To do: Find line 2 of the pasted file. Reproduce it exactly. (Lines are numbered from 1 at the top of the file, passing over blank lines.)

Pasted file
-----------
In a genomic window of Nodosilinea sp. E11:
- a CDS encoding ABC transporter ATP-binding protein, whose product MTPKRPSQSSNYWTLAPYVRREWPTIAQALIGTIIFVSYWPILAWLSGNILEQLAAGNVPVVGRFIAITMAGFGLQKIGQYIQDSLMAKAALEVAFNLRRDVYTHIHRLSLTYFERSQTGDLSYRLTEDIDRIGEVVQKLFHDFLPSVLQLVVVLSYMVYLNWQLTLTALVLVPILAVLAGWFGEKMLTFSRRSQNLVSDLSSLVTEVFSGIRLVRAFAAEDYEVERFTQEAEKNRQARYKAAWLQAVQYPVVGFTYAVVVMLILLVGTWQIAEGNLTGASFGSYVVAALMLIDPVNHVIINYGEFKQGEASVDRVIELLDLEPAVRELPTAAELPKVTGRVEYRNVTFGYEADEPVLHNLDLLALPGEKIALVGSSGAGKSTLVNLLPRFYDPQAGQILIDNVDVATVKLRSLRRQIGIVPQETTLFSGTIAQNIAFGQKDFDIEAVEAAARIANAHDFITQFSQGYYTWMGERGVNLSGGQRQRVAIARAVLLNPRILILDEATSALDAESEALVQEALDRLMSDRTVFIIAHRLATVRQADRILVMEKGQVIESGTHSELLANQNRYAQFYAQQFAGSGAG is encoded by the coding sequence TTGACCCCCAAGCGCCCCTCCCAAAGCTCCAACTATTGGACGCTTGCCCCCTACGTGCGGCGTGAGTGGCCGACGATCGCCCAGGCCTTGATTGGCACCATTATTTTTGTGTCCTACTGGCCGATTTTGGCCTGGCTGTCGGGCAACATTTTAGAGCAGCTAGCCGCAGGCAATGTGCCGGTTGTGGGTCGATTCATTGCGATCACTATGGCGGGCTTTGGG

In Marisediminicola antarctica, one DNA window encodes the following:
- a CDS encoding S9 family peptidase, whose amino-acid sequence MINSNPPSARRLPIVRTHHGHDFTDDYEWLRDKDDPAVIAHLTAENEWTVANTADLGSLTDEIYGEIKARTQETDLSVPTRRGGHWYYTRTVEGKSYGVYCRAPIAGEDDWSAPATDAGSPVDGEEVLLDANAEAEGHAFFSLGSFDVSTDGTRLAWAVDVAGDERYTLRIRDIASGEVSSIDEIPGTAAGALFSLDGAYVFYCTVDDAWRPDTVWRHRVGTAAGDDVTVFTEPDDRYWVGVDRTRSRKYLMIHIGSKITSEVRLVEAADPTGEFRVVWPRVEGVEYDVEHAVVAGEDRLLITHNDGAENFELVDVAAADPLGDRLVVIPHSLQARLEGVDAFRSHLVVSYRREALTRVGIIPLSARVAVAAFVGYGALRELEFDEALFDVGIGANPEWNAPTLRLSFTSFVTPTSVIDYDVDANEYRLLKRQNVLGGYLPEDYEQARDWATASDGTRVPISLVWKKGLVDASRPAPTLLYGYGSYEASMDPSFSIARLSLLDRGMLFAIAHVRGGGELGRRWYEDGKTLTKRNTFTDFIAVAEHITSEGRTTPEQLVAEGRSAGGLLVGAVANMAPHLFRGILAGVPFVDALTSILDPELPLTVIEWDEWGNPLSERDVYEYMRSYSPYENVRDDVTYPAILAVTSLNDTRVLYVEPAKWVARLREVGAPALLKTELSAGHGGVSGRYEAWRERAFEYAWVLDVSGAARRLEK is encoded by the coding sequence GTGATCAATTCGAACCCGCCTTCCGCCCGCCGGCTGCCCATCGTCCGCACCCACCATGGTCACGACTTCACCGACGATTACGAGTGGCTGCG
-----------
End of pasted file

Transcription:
- a CDS encoding ABC transporter ATP-binding protein, whose product MTPKRPSQSSNYWTLAPYVRREWPTIAQALIGTIIFVSYWPILAWLSGNILEQLAAGNVPVVGRFIAITMAGFGLQKIGQYIQDSLMAKAALEVAFNLRRDVYTHIHRLSLTYFERSQTGDLSYRLTEDIDRIGEVVQKLFHDFLPSVLQLVVVLSYMVYLNWQLTLTALVLVPILAVLAGWFGEKMLTFSRRSQNLVSDLSSLVTEVFSGIRLVRAFAAEDYEVERFTQEAEKNRQARYKAAWLQAVQYPVVGFTYAVVVMLILLVGTWQIAEGNLTGASFGSYVVAALMLIDPVNHVIINYGEFKQGEASVDRVIELLDLEPAVRELPTAAELPKVTGRVEYRNVTFGYEADEPVLHNLDLLALPGEKIALVGSSGAGKSTLVNLLPRFYDPQAGQILIDNVDVATVKLRSLRRQIGIVPQETTLFSGTIAQNIAFGQKDFDIEAVEAAARIANAHDFITQFSQGYYTWMGERGVNLSGGQRQRVAIARAVLLNPRILILDEATSALDAESEALVQEALDRLMSDRTVFIIAHRLATVRQADRILVMEKGQVIESGTHSELLANQNRYAQFYAQQFAGSGAG is encoded by the coding sequence TTGACCCCCAAGCGCCCCTCCCAAAGCTCCAACTATTGGACGCTTGCCCCCTACGTGCGGCGTGAGTGGCCGACGATCGCCCAGGCCTTGATTGGCACCATTATTTTTGTGTCCTACTGGCCGATTTTGGCCTGGCTGTCGGGCAACATTTTAGAGCAGCTAGCCGCAGGCAATGTGCCGGTTGTGGGTCGATTCATTGCGATCACTATGGCGGGCTTTGGG